GOMA, Congo – The United Nations has suspended and detained eight peacekeepers in eastern Congo over allegations of sexual exploitation, a U.N. official said.
A statement from the U.N. on Wednesday said it has taken “strong measures in response to reports of serious misconduct by peacekeepers.” The peacekeepers have been confined pending further details and a full investigation.
According to a U.N. official, the eight peacekeepers are from South Africa and they were detained in the city of Beni in North Kivu province after being caught with prostitutes at an unauthorized bar after curfew. The official was not authorized to speak about the specifics of the case and spoke on condition of anonymity.
U.N. spokesperson Stéphane Dujarric on Thursday told reporters in New York that, “upon receiving information that contingent members from the U.N. peacekeeping force in the DRC deployed at a base in the eastern part of the country were fraternizing, after curfew hours, at an out of bounds bar known to be a place where transactional sex occurs, the U.N. Mission’s military police and conduct and discipline personnel visited the premises to assess the reports they had received.”
“After confirming their presence and attempting to detain the contingent members for breaching the U.N.’s standards of conduct and the Mission’s non-fraternization policy,” he said, “U.N. Mission personnel were physically assaulted and threatened by the contingent members.”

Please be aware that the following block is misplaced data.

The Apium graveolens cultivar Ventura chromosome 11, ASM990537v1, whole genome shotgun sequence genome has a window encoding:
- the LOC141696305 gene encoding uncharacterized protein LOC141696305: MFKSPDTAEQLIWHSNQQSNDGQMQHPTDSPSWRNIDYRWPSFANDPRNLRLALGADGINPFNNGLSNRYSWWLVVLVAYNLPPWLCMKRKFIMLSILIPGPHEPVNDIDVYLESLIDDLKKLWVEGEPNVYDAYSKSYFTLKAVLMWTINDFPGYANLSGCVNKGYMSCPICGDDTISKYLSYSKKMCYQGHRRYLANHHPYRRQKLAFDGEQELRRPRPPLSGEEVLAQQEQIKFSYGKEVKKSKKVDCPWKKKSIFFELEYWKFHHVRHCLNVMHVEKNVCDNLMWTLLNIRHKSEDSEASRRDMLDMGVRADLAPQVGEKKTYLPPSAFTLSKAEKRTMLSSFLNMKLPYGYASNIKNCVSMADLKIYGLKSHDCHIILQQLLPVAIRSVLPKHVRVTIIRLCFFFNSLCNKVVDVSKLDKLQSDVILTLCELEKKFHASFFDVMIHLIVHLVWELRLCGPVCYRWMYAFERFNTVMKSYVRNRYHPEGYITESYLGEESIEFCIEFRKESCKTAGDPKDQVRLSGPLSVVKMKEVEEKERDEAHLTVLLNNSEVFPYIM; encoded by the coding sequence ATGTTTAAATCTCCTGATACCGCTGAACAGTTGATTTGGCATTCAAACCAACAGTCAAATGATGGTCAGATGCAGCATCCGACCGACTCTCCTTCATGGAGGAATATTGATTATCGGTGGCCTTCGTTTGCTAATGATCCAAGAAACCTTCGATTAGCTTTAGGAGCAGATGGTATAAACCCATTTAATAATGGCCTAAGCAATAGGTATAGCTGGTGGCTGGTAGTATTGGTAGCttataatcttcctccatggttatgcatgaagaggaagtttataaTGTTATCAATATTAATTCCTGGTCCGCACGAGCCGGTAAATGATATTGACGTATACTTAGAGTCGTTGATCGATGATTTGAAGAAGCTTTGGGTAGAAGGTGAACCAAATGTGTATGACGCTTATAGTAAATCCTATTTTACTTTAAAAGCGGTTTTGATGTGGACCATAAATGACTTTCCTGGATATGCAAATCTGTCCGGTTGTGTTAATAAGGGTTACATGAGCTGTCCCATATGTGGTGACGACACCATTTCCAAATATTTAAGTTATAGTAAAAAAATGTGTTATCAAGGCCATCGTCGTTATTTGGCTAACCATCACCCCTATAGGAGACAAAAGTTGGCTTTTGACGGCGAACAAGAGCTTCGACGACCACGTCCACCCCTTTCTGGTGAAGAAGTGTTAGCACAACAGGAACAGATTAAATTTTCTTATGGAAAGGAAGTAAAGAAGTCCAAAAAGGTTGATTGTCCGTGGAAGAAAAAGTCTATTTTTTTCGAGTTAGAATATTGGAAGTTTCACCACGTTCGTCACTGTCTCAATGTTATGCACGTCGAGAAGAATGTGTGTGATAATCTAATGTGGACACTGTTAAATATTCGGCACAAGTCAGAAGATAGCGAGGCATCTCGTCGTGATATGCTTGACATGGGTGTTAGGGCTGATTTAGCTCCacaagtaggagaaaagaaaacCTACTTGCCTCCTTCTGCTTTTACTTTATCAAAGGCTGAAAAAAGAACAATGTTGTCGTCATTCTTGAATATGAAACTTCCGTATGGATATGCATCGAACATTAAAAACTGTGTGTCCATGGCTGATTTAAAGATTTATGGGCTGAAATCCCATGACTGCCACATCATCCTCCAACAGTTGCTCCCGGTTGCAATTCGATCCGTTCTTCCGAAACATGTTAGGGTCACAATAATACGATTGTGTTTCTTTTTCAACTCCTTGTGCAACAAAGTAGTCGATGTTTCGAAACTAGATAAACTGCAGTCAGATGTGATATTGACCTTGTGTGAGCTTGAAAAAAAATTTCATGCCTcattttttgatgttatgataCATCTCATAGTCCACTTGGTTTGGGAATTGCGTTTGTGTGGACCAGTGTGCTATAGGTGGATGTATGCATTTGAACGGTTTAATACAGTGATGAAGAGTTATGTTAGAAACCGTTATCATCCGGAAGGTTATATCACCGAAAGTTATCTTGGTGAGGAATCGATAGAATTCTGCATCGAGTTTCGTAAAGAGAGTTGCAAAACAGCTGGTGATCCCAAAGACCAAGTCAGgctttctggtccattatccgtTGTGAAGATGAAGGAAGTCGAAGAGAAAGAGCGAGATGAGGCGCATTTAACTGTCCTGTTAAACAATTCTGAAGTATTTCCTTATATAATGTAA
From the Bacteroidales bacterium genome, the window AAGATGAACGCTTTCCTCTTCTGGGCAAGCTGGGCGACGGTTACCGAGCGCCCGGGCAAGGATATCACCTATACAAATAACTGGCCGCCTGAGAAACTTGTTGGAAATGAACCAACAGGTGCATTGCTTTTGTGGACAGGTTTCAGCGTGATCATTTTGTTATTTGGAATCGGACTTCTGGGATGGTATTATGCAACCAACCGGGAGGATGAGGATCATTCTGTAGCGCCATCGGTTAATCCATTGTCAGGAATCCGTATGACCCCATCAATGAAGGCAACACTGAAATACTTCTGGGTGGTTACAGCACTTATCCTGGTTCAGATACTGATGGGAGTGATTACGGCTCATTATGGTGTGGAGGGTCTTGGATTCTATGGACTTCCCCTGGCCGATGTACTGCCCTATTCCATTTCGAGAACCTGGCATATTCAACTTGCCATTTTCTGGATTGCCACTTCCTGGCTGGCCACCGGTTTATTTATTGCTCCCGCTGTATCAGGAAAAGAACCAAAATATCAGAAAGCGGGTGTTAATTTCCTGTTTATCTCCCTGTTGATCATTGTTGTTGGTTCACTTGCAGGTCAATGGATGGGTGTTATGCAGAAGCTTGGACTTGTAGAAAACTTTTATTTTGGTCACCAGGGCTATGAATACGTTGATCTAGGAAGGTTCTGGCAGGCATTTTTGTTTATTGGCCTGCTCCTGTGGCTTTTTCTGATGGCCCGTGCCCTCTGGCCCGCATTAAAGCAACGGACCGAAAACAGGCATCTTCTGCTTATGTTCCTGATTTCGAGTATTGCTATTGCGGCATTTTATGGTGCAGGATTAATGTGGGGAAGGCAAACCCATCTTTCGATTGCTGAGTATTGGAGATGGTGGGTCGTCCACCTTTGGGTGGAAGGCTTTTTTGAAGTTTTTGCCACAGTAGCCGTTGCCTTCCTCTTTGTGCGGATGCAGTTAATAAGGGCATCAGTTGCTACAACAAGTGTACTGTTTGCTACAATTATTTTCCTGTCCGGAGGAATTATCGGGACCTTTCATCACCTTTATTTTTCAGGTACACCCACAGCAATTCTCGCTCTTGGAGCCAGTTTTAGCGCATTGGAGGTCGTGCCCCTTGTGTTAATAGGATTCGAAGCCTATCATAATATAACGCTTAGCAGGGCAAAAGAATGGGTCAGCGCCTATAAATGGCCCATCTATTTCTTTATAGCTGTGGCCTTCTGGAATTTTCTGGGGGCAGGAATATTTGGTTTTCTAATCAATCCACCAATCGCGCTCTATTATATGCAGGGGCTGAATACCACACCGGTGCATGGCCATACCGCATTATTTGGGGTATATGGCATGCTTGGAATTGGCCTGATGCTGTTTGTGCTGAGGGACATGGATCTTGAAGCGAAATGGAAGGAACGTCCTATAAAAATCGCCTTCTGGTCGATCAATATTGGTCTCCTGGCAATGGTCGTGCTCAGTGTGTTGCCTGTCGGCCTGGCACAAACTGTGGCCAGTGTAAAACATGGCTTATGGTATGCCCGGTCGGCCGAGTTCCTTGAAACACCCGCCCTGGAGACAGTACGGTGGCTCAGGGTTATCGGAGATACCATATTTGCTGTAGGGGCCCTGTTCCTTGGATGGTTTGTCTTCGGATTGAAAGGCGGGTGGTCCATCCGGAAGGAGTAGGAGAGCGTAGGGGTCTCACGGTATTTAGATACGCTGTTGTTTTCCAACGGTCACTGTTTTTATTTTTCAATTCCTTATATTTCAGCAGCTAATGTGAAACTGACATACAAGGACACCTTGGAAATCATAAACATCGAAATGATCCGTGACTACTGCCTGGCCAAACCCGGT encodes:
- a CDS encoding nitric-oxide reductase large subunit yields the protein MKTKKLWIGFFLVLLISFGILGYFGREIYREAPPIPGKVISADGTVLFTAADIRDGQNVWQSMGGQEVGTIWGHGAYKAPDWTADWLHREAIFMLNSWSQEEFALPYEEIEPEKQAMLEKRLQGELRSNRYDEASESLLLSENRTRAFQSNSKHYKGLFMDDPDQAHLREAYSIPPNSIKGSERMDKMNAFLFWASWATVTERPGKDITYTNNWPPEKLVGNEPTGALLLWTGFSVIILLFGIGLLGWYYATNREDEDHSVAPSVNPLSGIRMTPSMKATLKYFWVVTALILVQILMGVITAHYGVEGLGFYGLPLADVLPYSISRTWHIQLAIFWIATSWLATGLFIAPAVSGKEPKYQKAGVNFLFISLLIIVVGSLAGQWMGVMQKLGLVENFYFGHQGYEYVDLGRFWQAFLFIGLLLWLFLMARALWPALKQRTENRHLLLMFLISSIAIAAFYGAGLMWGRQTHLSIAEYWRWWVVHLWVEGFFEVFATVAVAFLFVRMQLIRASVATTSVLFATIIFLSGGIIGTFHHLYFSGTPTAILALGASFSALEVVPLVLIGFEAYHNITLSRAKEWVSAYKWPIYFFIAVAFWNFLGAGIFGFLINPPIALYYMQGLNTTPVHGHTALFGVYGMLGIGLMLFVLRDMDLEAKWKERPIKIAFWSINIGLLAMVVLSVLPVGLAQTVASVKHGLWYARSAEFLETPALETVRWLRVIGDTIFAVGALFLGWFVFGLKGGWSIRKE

Dujarric added that, “there is also evidence indicating a serious failure in the exercise of command and control by senior military officials belonging to that same contingent.”
The peacekeepers have been confined pending further details and a full investigation.
Conflict has been simmering in eastern Congo for decades where more than 120 armed groups are fighting in the region, mostly for land and control of mines with valuable minerals, while some groups are trying to protect their communities.
More than 12,000 U.N. peacekeepers operate in the country. Their mission is to protect civilians, deter armed groups, and build the capacity of state institutions and services.
Despite the presence of the peacekeepers in Congo for decades, the conflict has continued and is increasing.
Scores of civilians, including women and children, have been killed by the M23 rebels in the east. Earlier this week, at least four people were killed — including two Chinese nationals — when armed men attacked a mining village in Fizi territory in South Kivu province, according to local officials.
In recent months, deadly protests have erupted against the U.N. mission with demonstrators accusing it of not doing enough to protect them. Congo’s government has said it wants the U.N. to withdraw from the country in 2024.
Accusations of sexual abuse by peacekeepers in Congo are not new and in the past have been considered the epicenter of the U.N.’s sexual abuse crisis.
In 2017, of the 2,000 sexual abuse and exploitation complaints made against the U.N. worldwide over the past 12 years, more than 700 occurred in Congo.